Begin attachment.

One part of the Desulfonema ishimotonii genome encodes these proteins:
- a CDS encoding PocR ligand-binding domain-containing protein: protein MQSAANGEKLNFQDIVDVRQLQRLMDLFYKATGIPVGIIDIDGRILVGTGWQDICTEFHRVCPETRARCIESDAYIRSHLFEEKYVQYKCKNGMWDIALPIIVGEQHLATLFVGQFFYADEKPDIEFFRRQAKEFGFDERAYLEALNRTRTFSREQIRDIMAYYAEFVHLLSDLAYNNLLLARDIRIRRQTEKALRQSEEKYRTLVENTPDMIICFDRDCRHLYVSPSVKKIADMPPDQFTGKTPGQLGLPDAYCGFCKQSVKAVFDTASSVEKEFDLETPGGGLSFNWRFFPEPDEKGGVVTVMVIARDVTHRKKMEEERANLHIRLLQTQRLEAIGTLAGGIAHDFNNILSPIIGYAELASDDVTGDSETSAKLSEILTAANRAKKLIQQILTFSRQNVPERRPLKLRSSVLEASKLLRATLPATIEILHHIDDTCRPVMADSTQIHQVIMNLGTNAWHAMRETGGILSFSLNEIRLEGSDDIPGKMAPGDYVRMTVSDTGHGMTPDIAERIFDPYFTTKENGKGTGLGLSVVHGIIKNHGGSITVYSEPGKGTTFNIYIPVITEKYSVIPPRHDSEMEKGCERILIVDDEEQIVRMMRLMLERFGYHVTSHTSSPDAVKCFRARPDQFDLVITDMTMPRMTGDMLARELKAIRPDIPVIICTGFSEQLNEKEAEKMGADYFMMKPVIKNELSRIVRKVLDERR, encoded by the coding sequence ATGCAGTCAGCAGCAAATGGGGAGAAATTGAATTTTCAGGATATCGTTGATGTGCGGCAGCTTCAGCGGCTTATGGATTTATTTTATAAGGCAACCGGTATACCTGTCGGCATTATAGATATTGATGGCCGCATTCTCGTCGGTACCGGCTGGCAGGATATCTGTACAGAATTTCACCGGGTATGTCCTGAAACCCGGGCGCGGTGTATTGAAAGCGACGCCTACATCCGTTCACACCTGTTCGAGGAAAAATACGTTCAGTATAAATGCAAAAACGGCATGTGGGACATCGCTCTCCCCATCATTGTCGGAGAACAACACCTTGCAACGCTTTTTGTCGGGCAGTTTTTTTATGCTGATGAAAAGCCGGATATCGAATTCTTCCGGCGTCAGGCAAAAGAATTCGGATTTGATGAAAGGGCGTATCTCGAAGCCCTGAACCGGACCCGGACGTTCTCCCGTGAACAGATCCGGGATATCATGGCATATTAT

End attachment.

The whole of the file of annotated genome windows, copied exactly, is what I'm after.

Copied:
One part of the Desulfonema ishimotonii genome encodes these proteins:
- a CDS encoding PocR ligand-binding domain-containing protein: protein MQSAANGEKLNFQDIVDVRQLQRLMDLFYKATGIPVGIIDIDGRILVGTGWQDICTEFHRVCPETRARCIESDAYIRSHLFEEKYVQYKCKNGMWDIALPIIVGEQHLATLFVGQFFYADEKPDIEFFRRQAKEFGFDERAYLEALNRTRTFSREQIRDIMAYYAEFVHLLSDLAYNNLLLARDIRIRRQTEKALRQSEEKYRTLVENTPDMIICFDRDCRHLYVSPSVKKIADMPPDQFTGKTPGQLGLPDAYCGFCKQSVKAVFDTASSVEKEFDLETPGGGLSFNWRFFPEPDEKGGVVTVMVIARDVTHRKKMEEERANLHIRLLQTQRLEAIGTLAGGIAHDFNNILSPIIGYAELASDDVTGDSETSAKLSEILTAANRAKKLIQQILTFSRQNVPERRPLKLRSSVLEASKLLRATLPATIEILHHIDDTCRPVMADSTQIHQVIMNLGTNAWHAMRETGGILSFSLNEIRLEGSDDIPGKMAPGDYVRMTVSDTGHGMTPDIAERIFDPYFTTKENGKGTGLGLSVVHGIIKNHGGSITVYSEPGKGTTFNIYIPVITEKYSVIPPRHDSEMEKGCERILIVDDEEQIVRMMRLMLERFGYHVTSHTSSPDAVKCFRARPDQFDLVITDMTMPRMTGDMLARELKAIRPDIPVIICTGFSEQLNEKEAEKMGADYFMMKPVIKNELSRIVRKVLDERR, encoded by the coding sequence ATGCAGTCAGCAGCAAATGGGGAGAAATTGAATTTTCAGGATATCGTTGATGTGCGGCAGCTTCAGCGGCTTATGGATTTATTTTATAAGGCAACCGGTATACCTGTCGGCATTATAGATATTGATGGCCGCATTCTCGTCGGTACCGGCTGGCAGGATATCTGTACAGAATTTCACCGGGTATGTCCTGAAACCCGGGCGCGGTGTATTGAAAGCGACGCCTACATCCGTTCACACCTGTTCGAGGAAAAATACGTTCAGTATAAATGCAAAAACGGCATGTGGGACATCGCTCTCCCCATCATTGTCGGAGAACAACACCTTGCAACGCTTTTTGTCGGGCAGTTTTTTTATGCTGATGAAAAGCCGGATATCGAATTCTTCCGGCGTCAGGCAAAAGAATTCGGATTTGATGAAAGGGCGTATCTCGAAGCCCTGAACCGGACCCGGACGTTCTCCCGTGAACAGATCCGGGATATCATGGCATATTAT